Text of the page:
Asana of the Week: Prasarita Padottanasana

This wide-legged forward bend is one of my favorite standing postures.  It stretches the hamstrings, opens the hips, and activates the inner thighs while releasing the neck and spine.  The effect on the upper body varies with the position of the arms, of which there are many.  Not shown is a variation I like with the hands in reverse prayer which, in this progression, would fit best after C and before D to further open the shoulders if necessary.

While Prasarita Padottanasana is straightforward enough, one question many face is how far apart to set the feet.  The distance between the feet is primarily dependent upon two characteristics specific to the individual practitioner: flexibility and height.  If the hamstrings are so long and/or the stance is so wide that the crown of the head reaches the floor, then the feet should be brought closer together.  If the head is nowhere near the floor because of tight hamstrings, step the feet an inch or two further apart to take some of the stretch out of the back of the legs.  

Mindfully lift through the arches of the feet and the adductors of the inner thighs as you hold your weight squarely on all four corners of both feet.  Be sure that the outer edges of the feet are parallel to the short edges of your mat and keep the quadriceps working to lift the knee caps.  Let the muscles at the base of the neck be soft, using the spinal extensors, bandhas, and sides to progressively bring the crown a little closer to the floor with every breath.  If a connection is made with the hands to the floor or part of the body, as in positions A and D, use the arms to deepen the posture and keep the energy circulating.  


  1. Thanks for the tip on distance between the feet. I have wondered about that. I hope you are enjoying your time with your family. Love the yoga in front of the roaring fire!!

  2. Hi Dottie! Hahaha, the fire is the only place in this house that I'm not completely paralyzed by the cold.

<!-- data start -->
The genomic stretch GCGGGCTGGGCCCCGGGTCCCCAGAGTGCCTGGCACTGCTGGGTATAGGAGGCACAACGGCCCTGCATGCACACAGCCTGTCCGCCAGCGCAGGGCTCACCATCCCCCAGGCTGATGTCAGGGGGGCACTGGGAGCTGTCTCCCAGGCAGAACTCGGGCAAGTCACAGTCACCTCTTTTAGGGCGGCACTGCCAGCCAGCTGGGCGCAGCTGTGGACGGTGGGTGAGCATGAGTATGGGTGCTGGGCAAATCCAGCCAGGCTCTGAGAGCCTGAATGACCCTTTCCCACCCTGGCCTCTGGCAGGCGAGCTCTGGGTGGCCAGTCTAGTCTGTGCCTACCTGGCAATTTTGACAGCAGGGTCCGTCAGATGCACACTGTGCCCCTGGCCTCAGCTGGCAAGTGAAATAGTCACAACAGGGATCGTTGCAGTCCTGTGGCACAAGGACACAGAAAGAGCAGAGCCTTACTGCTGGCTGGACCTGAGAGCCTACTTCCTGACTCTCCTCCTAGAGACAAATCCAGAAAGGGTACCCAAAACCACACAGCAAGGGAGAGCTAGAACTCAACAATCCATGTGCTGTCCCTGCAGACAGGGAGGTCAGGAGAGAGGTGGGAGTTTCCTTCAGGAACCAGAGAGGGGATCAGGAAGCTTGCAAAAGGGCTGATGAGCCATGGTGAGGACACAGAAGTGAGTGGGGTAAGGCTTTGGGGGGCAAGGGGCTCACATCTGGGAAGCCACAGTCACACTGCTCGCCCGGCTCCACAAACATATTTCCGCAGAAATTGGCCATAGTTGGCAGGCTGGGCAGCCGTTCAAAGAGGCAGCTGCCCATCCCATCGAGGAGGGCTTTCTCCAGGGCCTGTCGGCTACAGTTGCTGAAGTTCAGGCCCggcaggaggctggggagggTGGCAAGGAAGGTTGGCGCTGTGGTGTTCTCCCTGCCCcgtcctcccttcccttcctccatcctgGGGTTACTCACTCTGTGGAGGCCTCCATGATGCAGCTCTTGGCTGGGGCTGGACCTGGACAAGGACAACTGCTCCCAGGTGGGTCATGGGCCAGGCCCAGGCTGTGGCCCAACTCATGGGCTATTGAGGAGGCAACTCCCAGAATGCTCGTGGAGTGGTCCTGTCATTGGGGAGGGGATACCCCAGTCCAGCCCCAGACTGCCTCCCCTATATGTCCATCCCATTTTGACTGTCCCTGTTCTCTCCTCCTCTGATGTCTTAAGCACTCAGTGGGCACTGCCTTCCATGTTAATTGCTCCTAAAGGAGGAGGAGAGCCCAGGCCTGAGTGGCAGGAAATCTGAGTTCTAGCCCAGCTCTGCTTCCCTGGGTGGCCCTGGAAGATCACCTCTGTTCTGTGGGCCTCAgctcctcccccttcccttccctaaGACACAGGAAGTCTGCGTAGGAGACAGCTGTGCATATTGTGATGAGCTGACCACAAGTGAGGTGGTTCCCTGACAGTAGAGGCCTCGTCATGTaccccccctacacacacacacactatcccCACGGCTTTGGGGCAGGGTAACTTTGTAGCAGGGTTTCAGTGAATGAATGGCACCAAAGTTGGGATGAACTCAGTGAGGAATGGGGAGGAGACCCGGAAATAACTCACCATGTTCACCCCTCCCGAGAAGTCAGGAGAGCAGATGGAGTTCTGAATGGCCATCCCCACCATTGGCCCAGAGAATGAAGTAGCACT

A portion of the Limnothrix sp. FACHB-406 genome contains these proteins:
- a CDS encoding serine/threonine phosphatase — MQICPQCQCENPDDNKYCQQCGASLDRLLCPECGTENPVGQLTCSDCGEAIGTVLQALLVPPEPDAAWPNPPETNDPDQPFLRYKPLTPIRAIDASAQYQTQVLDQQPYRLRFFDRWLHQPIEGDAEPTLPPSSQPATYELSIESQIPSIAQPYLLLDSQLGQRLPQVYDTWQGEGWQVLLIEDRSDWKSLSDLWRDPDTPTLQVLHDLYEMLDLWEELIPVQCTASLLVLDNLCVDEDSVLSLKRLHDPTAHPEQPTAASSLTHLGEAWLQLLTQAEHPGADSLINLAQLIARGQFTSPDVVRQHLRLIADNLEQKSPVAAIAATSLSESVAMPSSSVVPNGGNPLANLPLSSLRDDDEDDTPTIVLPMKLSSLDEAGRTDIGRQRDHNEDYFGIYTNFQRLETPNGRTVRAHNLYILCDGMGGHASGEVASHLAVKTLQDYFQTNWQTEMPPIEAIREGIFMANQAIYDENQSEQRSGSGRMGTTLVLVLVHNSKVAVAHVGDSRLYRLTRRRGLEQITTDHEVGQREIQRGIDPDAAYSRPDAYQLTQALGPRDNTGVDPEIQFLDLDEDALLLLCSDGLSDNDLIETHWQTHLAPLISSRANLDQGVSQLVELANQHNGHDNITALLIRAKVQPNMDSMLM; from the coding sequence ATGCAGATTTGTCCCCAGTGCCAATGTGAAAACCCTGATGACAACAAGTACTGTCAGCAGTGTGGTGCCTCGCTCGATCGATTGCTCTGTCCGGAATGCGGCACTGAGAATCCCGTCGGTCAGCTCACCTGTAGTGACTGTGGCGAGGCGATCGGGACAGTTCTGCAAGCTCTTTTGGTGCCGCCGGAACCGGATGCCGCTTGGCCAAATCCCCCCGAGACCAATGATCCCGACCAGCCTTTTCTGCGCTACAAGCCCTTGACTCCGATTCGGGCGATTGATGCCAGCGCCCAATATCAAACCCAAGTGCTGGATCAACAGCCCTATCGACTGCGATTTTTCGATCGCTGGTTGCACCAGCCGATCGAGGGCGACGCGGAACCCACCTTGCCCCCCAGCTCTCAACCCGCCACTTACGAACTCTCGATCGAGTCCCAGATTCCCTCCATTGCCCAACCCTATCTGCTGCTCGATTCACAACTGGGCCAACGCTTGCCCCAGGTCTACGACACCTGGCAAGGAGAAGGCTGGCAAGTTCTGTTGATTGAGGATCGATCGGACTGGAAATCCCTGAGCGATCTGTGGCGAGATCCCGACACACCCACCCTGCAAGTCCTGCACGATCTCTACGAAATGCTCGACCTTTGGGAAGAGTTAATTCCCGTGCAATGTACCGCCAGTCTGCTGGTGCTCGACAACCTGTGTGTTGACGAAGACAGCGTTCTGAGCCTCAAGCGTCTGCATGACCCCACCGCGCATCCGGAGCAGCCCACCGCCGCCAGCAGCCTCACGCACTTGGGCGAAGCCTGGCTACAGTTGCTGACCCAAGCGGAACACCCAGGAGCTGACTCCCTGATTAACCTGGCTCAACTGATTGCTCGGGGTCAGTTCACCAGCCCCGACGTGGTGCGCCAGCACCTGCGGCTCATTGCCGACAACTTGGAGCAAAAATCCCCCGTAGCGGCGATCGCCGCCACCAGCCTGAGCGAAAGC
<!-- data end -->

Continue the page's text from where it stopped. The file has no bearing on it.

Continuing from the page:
3. Hi, do you have any suggestions for the arm postion in C. I've been having a difficult time getting my shoulders to open up in this one. Is it just time and patience? On a good day I can barely get my arms perpendicular to the floor. How important is having straight elbows? Is it important for the palms of the hand to be pushing together for beginners? I've started reading Gregor Maehle's book where he talks about opposing muscle groups that one should contract to invite opening in the muscle your trying to lengthen. Is there any application of that for this arm position? Thanks.

  4. I really like this posture as well, especially since my head is visibly getting closer to the ground! :)

    I think the best advice I was given and which has made it more enjoyable (though also more challenging) for me, is to remember the internal rotation of the femurs, and to lift one's sitbones up.

    Also, I second Dottie about the fireplace!

  5. Jeremy - It took me a few years to open up at all in C. It is not important to have the palms touching. In fact, I'd recommend you start with the fingers interlaced and the palms apart to give you the extra space you need. Only straighten the elbows if that's comfortable. If not, keep them slightly bent. There is absolutely application for Maehle's active release technique here. Try to combine that technique with the breath by reaching on the inhales and softening on the exhales.

    Bjjandyoga - Excellent advice! Lifting and spreading the sitbones here makes all the difference.